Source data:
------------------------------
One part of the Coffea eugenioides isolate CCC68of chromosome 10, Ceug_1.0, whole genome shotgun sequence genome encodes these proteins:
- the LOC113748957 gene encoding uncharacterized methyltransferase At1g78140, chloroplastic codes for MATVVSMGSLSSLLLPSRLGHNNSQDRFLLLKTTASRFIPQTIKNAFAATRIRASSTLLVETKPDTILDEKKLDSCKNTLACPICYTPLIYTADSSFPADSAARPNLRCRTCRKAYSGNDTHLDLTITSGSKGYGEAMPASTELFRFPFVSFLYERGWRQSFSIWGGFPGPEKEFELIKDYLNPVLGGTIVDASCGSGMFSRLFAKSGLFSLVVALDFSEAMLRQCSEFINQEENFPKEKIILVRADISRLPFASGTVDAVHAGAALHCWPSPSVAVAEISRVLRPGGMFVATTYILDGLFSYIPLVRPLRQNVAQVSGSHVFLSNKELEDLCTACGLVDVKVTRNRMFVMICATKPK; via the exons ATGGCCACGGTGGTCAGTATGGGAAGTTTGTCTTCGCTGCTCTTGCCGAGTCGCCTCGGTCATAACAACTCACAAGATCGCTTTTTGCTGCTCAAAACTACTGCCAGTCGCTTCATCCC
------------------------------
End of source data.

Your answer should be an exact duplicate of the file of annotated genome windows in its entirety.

One part of the Coffea eugenioides isolate CCC68of chromosome 10, Ceug_1.0, whole genome shotgun sequence genome encodes these proteins:
- the LOC113748957 gene encoding uncharacterized methyltransferase At1g78140, chloroplastic codes for MATVVSMGSLSSLLLPSRLGHNNSQDRFLLLKTTASRFIPQTIKNAFAATRIRASSTLLVETKPDTILDEKKLDSCKNTLACPICYTPLIYTADSSFPADSAARPNLRCRTCRKAYSGNDTHLDLTITSGSKGYGEAMPASTELFRFPFVSFLYERGWRQSFSIWGGFPGPEKEFELIKDYLNPVLGGTIVDASCGSGMFSRLFAKSGLFSLVVALDFSEAMLRQCSEFINQEENFPKEKIILVRADISRLPFASGTVDAVHAGAALHCWPSPSVAVAEISRVLRPGGMFVATTYILDGLFSYIPLVRPLRQNVAQVSGSHVFLSNKELEDLCTACGLVDVKVTRNRMFVMICATKPK; via the exons ATGGCCACGGTGGTCAGTATGGGAAGTTTGTCTTCGCTGCTCTTGCCGAGTCGCCTCGGTCATAACAACTCACAAGATCGCTTTTTGCTGCTCAAAACTACTGCCAGTCGCTTCATCCC